No Brain, No Pain

Wellness Concept

No Brain, No Pain

From the Healing Bridge Physical Therapy

September 2008 Wellness Notes

By Nancy Hartung PTA

 

Is this pain from my body or my brain?

One of the most common questions from folks with chronic pain is “So, are you saying that my pain is all in my head?” As we are learning more about the physiology of pain, a simple, honest answer could be “Yes, all pain is produced in the brain. No brain, no pain.” However it is important to distinguish that all pain is real; the brain, spinal cord, and tissues work together to determine how much pain you experience. Ultimately the brain has the final say- kind of like the CEO.

As you continue to learn and understand pain, your knowledge will be greatly empowering for you and provide you with more solutions and strategies to control and manage the pain.

We have all heard amazing stories that describe seemingly impossible feats of survival of persons who have had serious injuries. In wartime battles, soldiers with serious traumatic injury describe having no pain or not noticing the injury until after the battle was over. There are reports of surfers who have had their legs bitten off by a shark, and at the time have reported only feeling a “bump or thump.” Many of us know the story of the amazing young man who was hiking and fell; trapped for days, he then amputated his own arm to release himself from the rock holding him. He subsequently walked to rescuers.

How is it that a paper cut can be immediately excruciating? Or a seemingly small injury can amplify to long term chronic pain? The seriousness of the injury is not necessarily related to the experience of an individual’s pain. Two people can have the same rotator cuff shoulder injury, but their experience of limitation from pain, may vary greatly.

Our neurosystem and brain have miraculous ability to adapt and modify in order to keep our bodies safe. It is all part of the instinctive survival mechanisms that drive our brains and our bodies. Danger sensors are scattered all over the body. The brain will activate several systems to get us out of danger. Once a message is processed in the brain, the brain concludes you are in danger and you need to take action; it then produces pain. If pain persists, the danger messages will continue and the response systems become more involved. The more involved they become the more danger messengers become excited, enhanced and become louder and louder. The brain starts activating more neurons and chemicals to gather and process the incoming messages of pain. The system becomes over efficient, overbearing, and overwhelming in the construction of the pain experience. Like a huge magnifying glass.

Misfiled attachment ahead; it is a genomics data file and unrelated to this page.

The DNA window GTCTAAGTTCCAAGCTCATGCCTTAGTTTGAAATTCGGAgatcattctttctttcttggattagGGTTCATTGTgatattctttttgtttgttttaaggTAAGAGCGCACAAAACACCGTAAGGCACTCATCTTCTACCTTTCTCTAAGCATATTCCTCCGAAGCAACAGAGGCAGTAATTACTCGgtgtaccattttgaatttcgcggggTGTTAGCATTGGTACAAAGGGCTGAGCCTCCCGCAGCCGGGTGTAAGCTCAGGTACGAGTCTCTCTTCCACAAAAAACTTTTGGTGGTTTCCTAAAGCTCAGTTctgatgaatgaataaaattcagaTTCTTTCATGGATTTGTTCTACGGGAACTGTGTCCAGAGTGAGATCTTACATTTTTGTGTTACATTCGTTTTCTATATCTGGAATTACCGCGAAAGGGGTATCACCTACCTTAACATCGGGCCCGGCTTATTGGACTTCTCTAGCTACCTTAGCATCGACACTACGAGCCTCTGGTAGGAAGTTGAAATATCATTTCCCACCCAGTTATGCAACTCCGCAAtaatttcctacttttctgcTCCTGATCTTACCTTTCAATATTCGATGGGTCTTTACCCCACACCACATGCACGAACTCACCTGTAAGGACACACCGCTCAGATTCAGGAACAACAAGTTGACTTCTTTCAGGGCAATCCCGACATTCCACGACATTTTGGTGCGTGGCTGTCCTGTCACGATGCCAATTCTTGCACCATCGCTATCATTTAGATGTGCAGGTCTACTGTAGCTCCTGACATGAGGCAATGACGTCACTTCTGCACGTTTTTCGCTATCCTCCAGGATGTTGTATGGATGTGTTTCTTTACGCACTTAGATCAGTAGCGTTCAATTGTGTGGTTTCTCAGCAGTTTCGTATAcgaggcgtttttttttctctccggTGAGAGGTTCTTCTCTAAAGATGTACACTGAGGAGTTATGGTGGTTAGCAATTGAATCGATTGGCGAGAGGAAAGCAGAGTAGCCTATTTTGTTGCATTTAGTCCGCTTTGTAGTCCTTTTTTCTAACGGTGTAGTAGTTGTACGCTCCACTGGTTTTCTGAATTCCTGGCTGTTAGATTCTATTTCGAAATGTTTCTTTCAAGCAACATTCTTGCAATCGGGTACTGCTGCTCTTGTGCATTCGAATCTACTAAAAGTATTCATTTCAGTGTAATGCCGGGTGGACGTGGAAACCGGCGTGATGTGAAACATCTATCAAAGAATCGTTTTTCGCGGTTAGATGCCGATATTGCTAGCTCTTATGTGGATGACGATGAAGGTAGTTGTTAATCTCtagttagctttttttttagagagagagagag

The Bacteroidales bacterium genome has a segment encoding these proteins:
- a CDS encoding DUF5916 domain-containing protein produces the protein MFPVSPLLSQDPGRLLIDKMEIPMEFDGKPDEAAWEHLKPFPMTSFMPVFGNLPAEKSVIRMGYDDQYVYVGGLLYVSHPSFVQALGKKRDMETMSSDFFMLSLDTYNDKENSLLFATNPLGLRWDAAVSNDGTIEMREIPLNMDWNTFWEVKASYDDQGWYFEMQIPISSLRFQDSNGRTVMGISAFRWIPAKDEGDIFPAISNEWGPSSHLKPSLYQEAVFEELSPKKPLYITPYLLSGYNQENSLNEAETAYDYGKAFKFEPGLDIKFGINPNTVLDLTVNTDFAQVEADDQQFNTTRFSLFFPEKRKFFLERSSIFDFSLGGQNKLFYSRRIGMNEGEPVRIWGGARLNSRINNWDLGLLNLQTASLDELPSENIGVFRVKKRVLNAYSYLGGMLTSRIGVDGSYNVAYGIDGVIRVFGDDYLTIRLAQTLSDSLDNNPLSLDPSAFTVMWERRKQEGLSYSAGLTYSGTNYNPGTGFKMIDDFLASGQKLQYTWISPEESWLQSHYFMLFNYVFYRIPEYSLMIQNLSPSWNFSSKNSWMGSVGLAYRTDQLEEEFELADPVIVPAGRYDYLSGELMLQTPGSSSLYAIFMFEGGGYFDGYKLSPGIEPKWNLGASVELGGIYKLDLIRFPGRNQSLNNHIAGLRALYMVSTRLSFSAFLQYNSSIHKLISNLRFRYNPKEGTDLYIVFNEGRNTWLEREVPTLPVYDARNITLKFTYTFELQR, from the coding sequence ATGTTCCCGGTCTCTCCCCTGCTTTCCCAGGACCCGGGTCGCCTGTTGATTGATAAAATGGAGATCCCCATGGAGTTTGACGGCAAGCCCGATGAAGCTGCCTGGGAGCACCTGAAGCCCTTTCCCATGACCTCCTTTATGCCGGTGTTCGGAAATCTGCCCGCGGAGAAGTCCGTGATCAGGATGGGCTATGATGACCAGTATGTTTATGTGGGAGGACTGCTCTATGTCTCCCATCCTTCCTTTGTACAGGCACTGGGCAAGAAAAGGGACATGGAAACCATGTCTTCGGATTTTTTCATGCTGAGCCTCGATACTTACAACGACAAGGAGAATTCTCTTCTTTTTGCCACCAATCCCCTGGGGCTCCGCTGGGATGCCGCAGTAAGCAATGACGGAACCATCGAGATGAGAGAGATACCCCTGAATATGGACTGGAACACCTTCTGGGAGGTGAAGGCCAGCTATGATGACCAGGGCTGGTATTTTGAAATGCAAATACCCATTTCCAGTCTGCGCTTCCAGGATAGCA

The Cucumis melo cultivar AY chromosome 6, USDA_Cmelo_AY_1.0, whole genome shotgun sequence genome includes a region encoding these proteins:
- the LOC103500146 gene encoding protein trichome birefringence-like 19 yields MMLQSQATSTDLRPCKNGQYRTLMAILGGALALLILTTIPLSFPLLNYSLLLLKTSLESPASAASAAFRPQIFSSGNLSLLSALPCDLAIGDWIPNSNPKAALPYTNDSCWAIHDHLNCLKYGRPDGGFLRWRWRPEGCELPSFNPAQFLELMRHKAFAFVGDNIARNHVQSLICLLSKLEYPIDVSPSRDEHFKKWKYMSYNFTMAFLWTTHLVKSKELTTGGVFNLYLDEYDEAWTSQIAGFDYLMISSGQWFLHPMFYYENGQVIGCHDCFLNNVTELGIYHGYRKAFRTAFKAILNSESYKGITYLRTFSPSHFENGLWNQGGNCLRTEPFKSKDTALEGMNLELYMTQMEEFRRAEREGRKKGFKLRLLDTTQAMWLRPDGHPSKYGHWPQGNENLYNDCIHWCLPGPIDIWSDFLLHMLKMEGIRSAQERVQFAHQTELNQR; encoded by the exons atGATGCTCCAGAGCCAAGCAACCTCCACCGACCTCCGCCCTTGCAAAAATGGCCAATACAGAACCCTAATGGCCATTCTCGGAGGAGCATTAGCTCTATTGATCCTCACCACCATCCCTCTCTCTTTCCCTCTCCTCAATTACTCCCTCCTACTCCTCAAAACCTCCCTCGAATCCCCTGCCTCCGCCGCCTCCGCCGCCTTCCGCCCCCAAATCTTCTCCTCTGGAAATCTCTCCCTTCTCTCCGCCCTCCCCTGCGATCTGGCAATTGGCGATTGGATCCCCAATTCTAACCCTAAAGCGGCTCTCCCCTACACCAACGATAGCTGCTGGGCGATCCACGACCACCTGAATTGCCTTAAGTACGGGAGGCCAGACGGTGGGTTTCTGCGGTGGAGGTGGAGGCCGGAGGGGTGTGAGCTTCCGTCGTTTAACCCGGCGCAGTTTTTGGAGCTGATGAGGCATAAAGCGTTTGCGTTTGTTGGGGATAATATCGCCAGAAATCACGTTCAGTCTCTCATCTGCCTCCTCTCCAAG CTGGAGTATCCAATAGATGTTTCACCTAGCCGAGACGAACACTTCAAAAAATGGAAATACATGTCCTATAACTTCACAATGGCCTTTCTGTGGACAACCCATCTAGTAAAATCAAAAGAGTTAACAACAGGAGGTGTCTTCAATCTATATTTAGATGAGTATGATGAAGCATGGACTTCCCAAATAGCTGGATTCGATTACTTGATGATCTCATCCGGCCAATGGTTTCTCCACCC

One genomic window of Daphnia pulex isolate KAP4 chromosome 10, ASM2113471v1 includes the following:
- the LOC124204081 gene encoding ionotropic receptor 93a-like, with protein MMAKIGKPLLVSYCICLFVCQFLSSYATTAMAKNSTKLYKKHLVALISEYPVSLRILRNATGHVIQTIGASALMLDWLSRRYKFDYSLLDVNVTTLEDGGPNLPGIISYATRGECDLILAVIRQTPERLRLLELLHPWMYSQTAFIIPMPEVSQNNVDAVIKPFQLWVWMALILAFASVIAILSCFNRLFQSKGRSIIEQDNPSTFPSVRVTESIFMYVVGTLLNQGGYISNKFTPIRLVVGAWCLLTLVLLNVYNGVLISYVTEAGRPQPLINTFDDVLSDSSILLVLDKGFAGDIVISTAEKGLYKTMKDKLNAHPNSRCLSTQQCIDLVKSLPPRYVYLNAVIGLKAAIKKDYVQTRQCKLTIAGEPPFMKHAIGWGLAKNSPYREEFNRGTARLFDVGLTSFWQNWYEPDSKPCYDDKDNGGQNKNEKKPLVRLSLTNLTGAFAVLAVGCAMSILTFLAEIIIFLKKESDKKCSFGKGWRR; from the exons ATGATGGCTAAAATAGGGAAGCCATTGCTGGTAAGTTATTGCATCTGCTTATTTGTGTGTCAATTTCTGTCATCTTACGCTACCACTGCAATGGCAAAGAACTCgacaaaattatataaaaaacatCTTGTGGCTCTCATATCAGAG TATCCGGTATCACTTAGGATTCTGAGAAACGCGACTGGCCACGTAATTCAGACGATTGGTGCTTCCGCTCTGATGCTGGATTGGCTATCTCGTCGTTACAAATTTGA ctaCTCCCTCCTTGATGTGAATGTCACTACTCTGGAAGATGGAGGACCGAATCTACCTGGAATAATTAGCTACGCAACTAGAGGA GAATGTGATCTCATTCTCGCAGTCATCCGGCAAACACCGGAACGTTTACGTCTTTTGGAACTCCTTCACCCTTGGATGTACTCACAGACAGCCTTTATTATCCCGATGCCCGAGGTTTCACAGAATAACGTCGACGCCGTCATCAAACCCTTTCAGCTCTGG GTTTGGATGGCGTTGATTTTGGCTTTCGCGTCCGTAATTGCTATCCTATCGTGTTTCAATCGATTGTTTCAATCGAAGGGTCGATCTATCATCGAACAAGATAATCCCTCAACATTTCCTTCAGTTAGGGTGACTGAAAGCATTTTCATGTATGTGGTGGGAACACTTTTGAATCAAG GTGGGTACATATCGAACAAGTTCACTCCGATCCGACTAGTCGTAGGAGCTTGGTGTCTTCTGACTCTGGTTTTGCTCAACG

As you learn more about the pain experience you will find you can become less fearful, less anxiety ridden, and more hopeful about reducing or eliminating this pain experience.

Our brains also have a miraculous system in place to inhibit these over-excited, over-bearing danger/pain messengers and responses. We can access these brain abilities to reduce the pain through a variety of body systems. It takes some patience, persistence, and faith. Education and understanding on your part is critical in reducing the pain. Secondarily, engaging in activities and exercises to help the brain activate the pain inhibition process will be essential.

Here are some things you can begin to do:

1. Start walking if you can. Start at a baseline that does not increase your pain levels but will probably “nudge” it. For some this may only be 3-5 minutes. For others it may be 10-20 minutes. Do what works for you. But do not lose patience, hope or persistence. Do a little each day; on some days maybe you will only march in place a bit, this is okay, keep gently trying every day.

2. Use visualization to tell your brain that all is well in your body and your world. Give your brain a better story, a better picture. Imagine walking or sitting in your favorite place. It might be the mountains, the beach, your back yard with your spouse or pet. Make it sensory rich: imagine the smells in the air, the colors of the trees and flowers, the sounds of the birds, waves, breeze. Let yourself feel the parts of your body that aren’t in pain: how your hands are resting, your feet on the ground, how the air rushes into your lungs, expanding your ribs, and flows back out again. This is your visualization. You can practice this when you’re going to bed, waking up, or just resting during the day

3. Deep breathing/relaxation. There are countless techniques that you can access and use. Sometimes just counting each breath can change the brain’s focus (which likes to ramble on and on about most anything) away from the pain. If you are new to this, I recommend counting 1 as you breathe in, 2 with the exhale, 3 with the inhale, and so on up to 10. Then start at one again. Often, your mind will get busy and you will get distracted from your counting, no worries – just start over at #1 again. This can also be used as a meditation technique.

Have faith in your journey. You CAN reduce your pain experience. Understanding pain and implementing these strategies are your first step. Congratulations!